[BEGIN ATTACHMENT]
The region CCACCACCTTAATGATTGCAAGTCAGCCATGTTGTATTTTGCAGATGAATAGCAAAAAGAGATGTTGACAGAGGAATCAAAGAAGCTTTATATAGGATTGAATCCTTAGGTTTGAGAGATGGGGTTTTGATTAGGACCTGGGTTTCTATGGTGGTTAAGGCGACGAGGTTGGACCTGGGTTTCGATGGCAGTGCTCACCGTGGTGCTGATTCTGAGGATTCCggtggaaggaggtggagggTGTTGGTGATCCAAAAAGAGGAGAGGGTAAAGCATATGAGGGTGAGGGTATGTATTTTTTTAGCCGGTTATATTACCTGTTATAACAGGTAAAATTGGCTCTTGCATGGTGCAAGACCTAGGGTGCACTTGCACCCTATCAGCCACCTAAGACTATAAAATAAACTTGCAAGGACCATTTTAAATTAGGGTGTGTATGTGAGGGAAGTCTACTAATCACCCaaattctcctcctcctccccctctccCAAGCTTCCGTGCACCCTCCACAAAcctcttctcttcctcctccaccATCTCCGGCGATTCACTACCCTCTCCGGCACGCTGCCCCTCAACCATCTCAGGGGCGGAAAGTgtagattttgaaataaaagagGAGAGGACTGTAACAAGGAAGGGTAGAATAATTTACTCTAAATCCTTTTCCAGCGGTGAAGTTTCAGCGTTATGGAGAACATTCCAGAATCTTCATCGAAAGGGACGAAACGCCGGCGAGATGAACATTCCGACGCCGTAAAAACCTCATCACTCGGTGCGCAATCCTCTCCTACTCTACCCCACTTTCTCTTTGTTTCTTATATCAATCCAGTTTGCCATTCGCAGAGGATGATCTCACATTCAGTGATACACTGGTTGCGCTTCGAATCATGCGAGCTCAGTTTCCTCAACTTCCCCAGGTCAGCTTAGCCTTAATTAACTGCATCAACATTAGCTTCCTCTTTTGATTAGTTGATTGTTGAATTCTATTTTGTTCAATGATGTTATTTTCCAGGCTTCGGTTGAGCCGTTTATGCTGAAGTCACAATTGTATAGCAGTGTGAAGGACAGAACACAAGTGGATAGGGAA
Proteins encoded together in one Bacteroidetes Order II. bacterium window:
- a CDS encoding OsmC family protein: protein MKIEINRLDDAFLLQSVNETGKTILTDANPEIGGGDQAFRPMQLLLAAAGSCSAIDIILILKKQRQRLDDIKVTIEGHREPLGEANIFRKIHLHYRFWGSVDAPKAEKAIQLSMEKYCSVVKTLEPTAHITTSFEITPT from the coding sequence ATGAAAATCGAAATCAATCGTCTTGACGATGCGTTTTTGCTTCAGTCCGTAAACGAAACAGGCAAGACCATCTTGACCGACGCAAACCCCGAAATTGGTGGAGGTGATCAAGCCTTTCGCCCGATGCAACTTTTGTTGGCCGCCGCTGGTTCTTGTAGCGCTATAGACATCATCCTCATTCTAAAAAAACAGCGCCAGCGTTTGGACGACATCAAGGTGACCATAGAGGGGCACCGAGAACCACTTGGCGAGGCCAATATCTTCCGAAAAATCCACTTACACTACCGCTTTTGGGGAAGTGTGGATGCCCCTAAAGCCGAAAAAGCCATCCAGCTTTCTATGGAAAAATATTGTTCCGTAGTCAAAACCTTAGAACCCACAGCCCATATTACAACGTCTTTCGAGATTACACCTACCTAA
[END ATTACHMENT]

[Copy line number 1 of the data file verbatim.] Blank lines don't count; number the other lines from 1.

The region CCACCACCTTAATGATTGCAAGTCAGCCATGTTGTATTTTGCAGATGAATAGCAAAAAGAGATGTTGACAGAGGAATCAAAGAAGCTTTATATAGGATTGAATCCTTAGGTTTGAGAGATGGGGTTTTGATTAGGACCTGGGTTTCTATGGTGGTTAAGGCGACGAGGTTGGACCTGGGTTTCGATGGCAGTGCTCACCGTGGTGCTGATTCTGAGGATTCCggtggaaggaggtggagggTGTTGGTGATCCAAAAAGAGGAGAGGGTAAAGCATATGAGGGTGAGGGTATGTATTTTTTTAGCCGGTTATATTACCTGTTATAACAGGTAAAATTGGCTCTTGCATGGTGCAAGACCTAGGGTGCACTTGCACCCTATCAGCCACCTAAGACTATAAAATAAACTTGCAAGGACCATTTTAAATTAGGGTGTGTATGTGAGGGAAGTCTACTAATCACCCaaattctcctcctcctccccctctccCAAGCTTCCGTGCACCCTCCACAAAcctcttctcttcctcctccaccATCTCCGGCGATTCACTACCCTCTCCGGCACGCTGCCCCTCAACCATCTCAGGGGCGGAAAGTgtagattttgaaataaaagagGAGAGGACTGTAACAAGGAAGGGTAGAATAATTTACTCTAAATCCTTTTCCAGCGGTGAAGTTTCAGCGTTATGGAGAACATTCCAGAATCTTCATCGAAAGGGACGAAACGCCGGCGAGATGAACATTCCGACGCCGTAAAAACCTCATCACTCGGTGCGCAATCCTCTCCTACTCTACCCCACTTTCTCTTTGTTTCTTATATCAATCCAGTTTGCCATTCGCAGAGGATGATCTCACATTCAGTGATACACTGGTTGCGCTTCGAATCATGCGAGCTCAGTTTCCTCAACTTCCCCAGGTCAGCTTAGCCTTAATTAACTGCATCAACATTAGCTTCCTCTTTTGATTAGTTGATTGTTGAATTCTATTTTGTTCAATGATGTTATTTTCCAGGCTTCGGTTGAGCCGTTTATGCTGAAGTCACAATTGTATAGCAGTGTGAAGGACAGAACACAAGTGGATAGGGAA